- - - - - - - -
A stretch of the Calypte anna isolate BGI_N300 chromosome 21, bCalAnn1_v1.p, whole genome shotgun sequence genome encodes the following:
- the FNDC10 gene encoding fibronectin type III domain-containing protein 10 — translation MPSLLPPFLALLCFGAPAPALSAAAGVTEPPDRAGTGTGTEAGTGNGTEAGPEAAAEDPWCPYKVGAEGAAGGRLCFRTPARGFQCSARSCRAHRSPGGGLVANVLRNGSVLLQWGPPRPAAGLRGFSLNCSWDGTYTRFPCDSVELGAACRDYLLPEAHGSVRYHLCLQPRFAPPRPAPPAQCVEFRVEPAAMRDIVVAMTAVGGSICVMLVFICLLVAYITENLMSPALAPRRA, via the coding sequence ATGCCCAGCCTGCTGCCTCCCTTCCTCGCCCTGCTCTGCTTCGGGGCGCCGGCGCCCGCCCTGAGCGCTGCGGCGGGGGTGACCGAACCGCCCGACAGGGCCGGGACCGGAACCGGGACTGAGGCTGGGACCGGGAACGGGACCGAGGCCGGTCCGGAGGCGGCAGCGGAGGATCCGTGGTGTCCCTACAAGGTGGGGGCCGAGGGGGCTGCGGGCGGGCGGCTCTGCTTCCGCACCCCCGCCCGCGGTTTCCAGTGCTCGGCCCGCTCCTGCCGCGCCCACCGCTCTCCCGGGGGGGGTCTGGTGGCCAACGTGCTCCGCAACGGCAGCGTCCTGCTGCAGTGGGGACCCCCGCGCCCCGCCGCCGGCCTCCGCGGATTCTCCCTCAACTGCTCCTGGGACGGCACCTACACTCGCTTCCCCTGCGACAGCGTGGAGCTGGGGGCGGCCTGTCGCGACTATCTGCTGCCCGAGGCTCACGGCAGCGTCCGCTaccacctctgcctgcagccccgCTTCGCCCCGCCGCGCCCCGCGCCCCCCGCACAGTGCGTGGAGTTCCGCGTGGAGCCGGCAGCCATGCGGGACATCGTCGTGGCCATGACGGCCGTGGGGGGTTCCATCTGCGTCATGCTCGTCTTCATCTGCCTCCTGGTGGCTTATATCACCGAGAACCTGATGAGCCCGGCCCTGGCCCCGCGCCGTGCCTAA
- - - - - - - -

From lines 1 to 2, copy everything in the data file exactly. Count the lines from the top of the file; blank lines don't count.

A stretch of the Calypte anna isolate BGI_N300 chromosome 21, bCalAnn1_v1.p, whole genome shotgun sequence genome encodes the following:
- the FNDC10 gene encoding fibronectin type III domain-containing protein 10 — translation MPSLLPPFLALLCFGAPAPALSAAAGVTEPPDRAGTGTGTEAGTGNGTEAGPEAAAEDPWCPYKVGAEGAAGGRLCFRTPARGFQCSARSCRAHRSPGGGLVANVLRNGSVLLQWGPPRPAAGLRGFSLNCSWDGTYTRFPCDSVELGAACRDYLLPEAHGSVRYHLCLQPRFAPPRPAPPAQCVEFRVEPAAMRDIVVAMTAVGGSICVMLVFICLLVAYITENLMSPALAPRRA, via the coding sequence ATGCCCAGCCTGCTGCCTCCCTTCCTCGCCCTGCTCTGCTTCGGGGCGCCGGCGCCCGCCCTGAGCGCTGCGGCGGGGGTGACCGAACCGCCCGACAGGGCCGGGACCGGAACCGGGACTGAGGCTGGGACCGGGAACGGGACCGAGGCCGGTCCGGAGGCGGCAGCGGAGGATCCGTGGTGTCCCTACAAGGTGGGGGCCGAGGGGGCTGCGGGCGGGCGGCTCTGCTTCCGCACCCCCGCCCGCGGTTTCCAGTGCTCGGCCCGCTCCTGCCGCGCCCACCGCTCTCCCGGGGGGGGTCTGGTGGCCAACGTGCTCCGCAACGGCAGCGTCCTGCTGCAGTGGGGACCCCCGCGCCCCGCCGCCGGCCTCCGCGGATTCTCCCTCAACTGCTCCTGGGACGGCACCTACACTCGCTTCCCCTGCGACAGCGTGGAGCTGGGGGCGGCCTGTCGCGACTATCTGCTGCCCGAGGCTCACGGCAGCGTCCGCTaccacctctgcctgcagccccgCTTCGCCCCGCCGCGCCCCGCGCCCCCCGCACAGTGCGTGGAGTTCCGCGTGGAGCCGGCAGCCATGCGGGACATCGTCGTGGCCATGACGGCCGTGGGGGGTTCCATCTGCGTCATGCTCGTCTTCATCTGCCTCCTGGTGGCTTATATCACCGAGAACCTGATGAGCCCGGCCCTGGCCCCGCGCCGTGCCTAA